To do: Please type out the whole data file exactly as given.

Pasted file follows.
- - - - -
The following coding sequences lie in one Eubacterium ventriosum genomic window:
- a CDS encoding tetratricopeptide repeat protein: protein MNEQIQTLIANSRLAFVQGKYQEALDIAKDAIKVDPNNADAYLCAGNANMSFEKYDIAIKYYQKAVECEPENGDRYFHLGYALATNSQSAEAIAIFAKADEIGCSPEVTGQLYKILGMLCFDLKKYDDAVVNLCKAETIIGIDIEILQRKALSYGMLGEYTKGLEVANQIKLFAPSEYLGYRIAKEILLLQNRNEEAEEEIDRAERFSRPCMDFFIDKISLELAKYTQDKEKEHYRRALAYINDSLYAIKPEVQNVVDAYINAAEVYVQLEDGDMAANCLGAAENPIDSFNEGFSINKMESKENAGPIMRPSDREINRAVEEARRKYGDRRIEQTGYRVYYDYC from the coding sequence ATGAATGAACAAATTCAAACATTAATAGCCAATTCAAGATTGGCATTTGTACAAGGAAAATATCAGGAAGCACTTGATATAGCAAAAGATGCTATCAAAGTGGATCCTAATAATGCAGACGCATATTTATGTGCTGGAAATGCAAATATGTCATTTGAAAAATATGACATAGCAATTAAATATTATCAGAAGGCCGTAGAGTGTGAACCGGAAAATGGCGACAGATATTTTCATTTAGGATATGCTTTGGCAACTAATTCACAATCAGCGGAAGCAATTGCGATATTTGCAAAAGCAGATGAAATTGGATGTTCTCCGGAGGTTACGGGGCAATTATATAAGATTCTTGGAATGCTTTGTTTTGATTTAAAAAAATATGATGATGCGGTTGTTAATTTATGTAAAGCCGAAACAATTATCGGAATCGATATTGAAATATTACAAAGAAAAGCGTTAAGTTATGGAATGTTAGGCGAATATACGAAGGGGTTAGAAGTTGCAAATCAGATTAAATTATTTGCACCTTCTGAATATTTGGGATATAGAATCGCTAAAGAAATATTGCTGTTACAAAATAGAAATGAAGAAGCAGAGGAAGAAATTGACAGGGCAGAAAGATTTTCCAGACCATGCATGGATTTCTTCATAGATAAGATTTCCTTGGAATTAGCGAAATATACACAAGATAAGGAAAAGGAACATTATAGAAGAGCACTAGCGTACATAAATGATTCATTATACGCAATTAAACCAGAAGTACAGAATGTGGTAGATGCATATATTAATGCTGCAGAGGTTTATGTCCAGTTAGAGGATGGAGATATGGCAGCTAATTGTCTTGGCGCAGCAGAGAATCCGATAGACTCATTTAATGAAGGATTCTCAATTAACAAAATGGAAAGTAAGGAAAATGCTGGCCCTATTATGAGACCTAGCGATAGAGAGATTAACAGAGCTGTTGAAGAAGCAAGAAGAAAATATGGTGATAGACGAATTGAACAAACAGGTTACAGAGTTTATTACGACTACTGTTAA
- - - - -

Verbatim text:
The following coding sequences lie in one Eubacterium ventriosum genomic window:
- a CDS encoding tetratricopeptide repeat protein: protein MNEQIQTLIANSRLAFVQGKYQEALDIAKDAIKVDPNNADAYLCAGNANMSFEKYDIAIKYYQKAVECEPENGDRYFHLGYALATNSQSAEAIAIFAKADEIGCSPEVTGQLYKILGMLCFDLKKYDDAVVNLCKAETIIGIDIEILQRKALSYGMLGEYTKGLEVANQIKLFAPSEYLGYRIAKEILLLQNRNEEAEEEIDRAERFSRPCMDFFIDKISLELAKYTQDKEKEHYRRALAYINDSLYAIKPEVQNVVDAYINAAEVYVQLEDGDMAANCLGAAENPIDSFNEGFSINKMESKENAGPIMRPSDREINRAVEEARRKYGDRRIEQTGYRVYYDYC from the coding sequence ATGAATGAACAAATTCAAACATTAATAGCCAATTCAAGATTGGCATTTGTACAAGGAAAATATCAGGAAGCACTTGATATAGCAAAAGATGCTATCAAAGTGGATCCTAATAATGCAGACGCATATTTATGTGCTGGAAATGCAAATATGTCATTTGAAAAATATGACATAGCAATTAAATATTATCAGAAGGCCGTAGAGTGTGAACCGGAAAATGGCGACAGATATTTTCATTTAGGATATGCTTTGGCAACTAATTCACAATCAGCGGAAGCAATTGCGATATTTGCAAAAGCAGATGAAATTGGATGTTCTCCGGAGGTTACGGGGCAATTATATAAGATTCTTGGAATGCTTTGTTTTGATTTAAAAAAATATGATGATGCGGTTGTTAATTTATGTAAAGCCGAAACAATTATCGGAATCGATATTGAAATATTACAAAGAAAAGCGTTAAGTTATGGAATGTTAGGCGAATATACGAAGGGGTTAGAAGTTGCAAATCAGATTAAATTATTTGCACCTTCTGAATATTTGGGATATAGAATCGCTAAAGAAATATTGCTGTTACAAAATAGAAATGAAGAAGCAGAGGAAGAAATTGACAGGGCAGAAAGATTTTCCAGACCATGCATGGATTTCTTCATAGATAAGATTTCCTTGGAATTAGCGAAATATACACAAGATAAGGAAAAGGAACATTATAGAAGAGCACTAGCGTACATAAATGATTCATTATACGCAATTAAACCAGAAGTACAGAATGTGGTAGATGCATATATTAATGCTGCAGAGGTTTATGTCCAGTTAGAGGATGGAGATATGGCAGCTAATTGTCTTGGCGCAGCAGAGAATCCGATAGACTCATTTAATGAAGGATTCTCAATTAACAAAATGGAAAGTAAGGAAAATGCTGGCCCTATTATGAGACCTAGCGATAGAGAGATTAACAGAGCTGTTGAAGAAGCAAGAAGAAAATATGGTGATAGACGAATTGAACAAACAGGTTACAGAGTTTATTACGACTACTGTTAA